None of this has to do with a journalist in Beijing. Given that China has already arrested nearly 200 people for spreading online rumors about the stock market crash... don't look for them to face up to these uncomfortable truths any time soon.
Remember earlier this year when the FBI claimed to have found the man responsible for the 2010 Flash Crash...a day trader living in his parents' house in Hounslow? Well it seems the Chinese, too, can play the sacrificial scapegoat game as they announce the man who was responsible for the dramatic crash in the Shanghai Composite: Wang Xiaolu.
Never heard of him? That's because he's not a billionaire financier, a central banker, a political puppet or anyone else who could have actually set off the market carnage we've seen in recent weeks. He's a journalist for Caijing, a financial newspaper in China, and he was arrested last week for writing a “fake report” on the Chinese stock market in July that, as Beijing would have us believe, “caused panics and disorder at [sic] stock market, seriously undermined the market confidence, and inflicted huge losses on the country and investors.” That's a quote from the video confession that authorities managed to extract from him after his arrest and subsequently aired on national tv.
The “fake report” in question, the one that allegedly sent Chinese stocks tumbling and panicked markets worldwide, relayed the information that the China Securities Regulatory Commission was going to end their practice of artificially propping up the Chinese stock market. Although Caijing pulled the article from their site, the damage (according to Beijing) had already been done. Markets began tumbling in late July, and the rest is history.
Of course, that's like when NIST said that the World Trade Center started to fail and then “global collapse ensued” in their official investigation into the building “collapses” -- it tells us nothing and skips over the very part of the story they're supposed to be explaining, as if one journalist's report in a business newspaper was the difference between the Chinese stock market—and the Chinese economy itself—ticking along fine and that market falling off a cliff.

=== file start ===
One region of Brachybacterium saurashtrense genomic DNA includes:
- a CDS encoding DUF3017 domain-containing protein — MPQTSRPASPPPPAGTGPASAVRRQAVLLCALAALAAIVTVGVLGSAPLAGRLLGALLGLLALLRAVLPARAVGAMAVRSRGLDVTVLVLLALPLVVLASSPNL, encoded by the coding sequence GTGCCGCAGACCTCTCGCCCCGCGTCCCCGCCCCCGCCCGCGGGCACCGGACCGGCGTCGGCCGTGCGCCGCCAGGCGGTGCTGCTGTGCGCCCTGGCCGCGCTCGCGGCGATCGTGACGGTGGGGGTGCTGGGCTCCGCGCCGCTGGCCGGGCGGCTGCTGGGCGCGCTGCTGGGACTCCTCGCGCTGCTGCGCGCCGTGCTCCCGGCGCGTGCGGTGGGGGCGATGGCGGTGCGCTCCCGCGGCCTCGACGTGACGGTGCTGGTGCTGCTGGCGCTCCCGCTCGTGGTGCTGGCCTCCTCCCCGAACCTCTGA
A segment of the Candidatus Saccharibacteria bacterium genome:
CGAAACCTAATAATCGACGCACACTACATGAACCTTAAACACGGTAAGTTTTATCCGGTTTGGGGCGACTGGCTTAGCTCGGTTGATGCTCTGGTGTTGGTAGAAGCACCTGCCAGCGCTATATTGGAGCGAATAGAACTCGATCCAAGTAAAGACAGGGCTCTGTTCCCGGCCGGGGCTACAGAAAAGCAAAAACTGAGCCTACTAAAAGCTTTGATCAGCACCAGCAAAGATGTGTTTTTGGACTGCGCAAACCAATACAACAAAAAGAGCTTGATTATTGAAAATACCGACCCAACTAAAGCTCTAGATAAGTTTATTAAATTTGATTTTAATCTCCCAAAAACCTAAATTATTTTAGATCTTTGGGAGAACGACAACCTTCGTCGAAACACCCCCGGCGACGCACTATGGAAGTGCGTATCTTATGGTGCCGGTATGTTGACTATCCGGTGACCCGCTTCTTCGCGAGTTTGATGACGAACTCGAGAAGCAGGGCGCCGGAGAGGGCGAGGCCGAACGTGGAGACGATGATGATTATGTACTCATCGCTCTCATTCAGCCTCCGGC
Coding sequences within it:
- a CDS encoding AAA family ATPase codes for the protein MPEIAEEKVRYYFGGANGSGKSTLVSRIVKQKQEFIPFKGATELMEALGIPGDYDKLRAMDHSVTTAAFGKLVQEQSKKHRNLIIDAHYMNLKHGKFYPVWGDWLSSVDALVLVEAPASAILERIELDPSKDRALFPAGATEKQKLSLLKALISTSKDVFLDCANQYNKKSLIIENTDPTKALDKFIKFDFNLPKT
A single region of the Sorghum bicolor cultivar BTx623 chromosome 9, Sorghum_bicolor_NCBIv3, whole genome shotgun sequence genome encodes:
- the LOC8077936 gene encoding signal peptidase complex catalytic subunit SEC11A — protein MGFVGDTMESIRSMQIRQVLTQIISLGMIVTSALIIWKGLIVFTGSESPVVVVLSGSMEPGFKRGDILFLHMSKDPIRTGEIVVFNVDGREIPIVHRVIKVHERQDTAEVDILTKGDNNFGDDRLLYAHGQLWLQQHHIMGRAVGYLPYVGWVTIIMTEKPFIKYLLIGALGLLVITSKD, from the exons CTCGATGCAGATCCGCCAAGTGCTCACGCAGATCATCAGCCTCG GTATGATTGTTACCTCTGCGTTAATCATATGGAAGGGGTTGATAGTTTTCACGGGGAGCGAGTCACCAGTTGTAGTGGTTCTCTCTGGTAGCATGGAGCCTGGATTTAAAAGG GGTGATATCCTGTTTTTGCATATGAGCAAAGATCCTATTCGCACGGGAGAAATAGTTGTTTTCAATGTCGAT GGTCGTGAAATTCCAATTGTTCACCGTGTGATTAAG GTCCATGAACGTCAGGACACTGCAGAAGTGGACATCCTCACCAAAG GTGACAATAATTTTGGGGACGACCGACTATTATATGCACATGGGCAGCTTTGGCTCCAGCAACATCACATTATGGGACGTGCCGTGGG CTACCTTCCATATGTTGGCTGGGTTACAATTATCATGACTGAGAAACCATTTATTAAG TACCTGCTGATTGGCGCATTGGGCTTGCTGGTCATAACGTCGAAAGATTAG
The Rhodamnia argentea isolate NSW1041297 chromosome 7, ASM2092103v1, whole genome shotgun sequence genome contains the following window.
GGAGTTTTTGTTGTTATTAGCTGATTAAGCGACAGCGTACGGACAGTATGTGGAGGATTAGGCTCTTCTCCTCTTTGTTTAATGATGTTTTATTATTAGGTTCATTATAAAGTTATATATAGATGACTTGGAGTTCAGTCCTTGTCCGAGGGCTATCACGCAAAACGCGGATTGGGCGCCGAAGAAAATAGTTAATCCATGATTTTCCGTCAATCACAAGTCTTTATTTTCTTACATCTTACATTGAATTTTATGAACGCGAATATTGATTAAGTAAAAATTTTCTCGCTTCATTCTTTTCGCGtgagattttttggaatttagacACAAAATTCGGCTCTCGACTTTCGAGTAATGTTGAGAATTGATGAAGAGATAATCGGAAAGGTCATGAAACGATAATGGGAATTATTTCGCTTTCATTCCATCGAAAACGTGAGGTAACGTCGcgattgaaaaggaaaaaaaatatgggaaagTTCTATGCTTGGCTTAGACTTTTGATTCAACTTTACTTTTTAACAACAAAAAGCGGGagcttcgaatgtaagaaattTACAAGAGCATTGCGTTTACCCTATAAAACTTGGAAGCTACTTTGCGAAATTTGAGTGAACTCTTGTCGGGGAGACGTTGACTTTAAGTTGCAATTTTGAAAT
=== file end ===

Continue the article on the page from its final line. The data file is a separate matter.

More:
Because, let's be clear, what this recent market rollercoaster has made abundantly clear is that the Chinese export economy is contracting and global trade along with it. This was confirmed on Monday when China's official PMI figure came out at 49.7, a three year low, after a Caixin flash PMI of 47.1, a six and a half year low. Now the bad news is piling on, with Canada officially entering a recession after the second straight quarterly GDP drop and South Korean exports contracted an alarming 14.7% in August, three times worse than expected.
No, none of this has to do with a journalist in Beijing. But it makes a convenient excuse. Given that China has already arrested nearly 200 people for spreading “online rumors” about the stock market crash and the recent explosion at Tianjin, don't look for them to face up to these uncomfortable truths any time soon.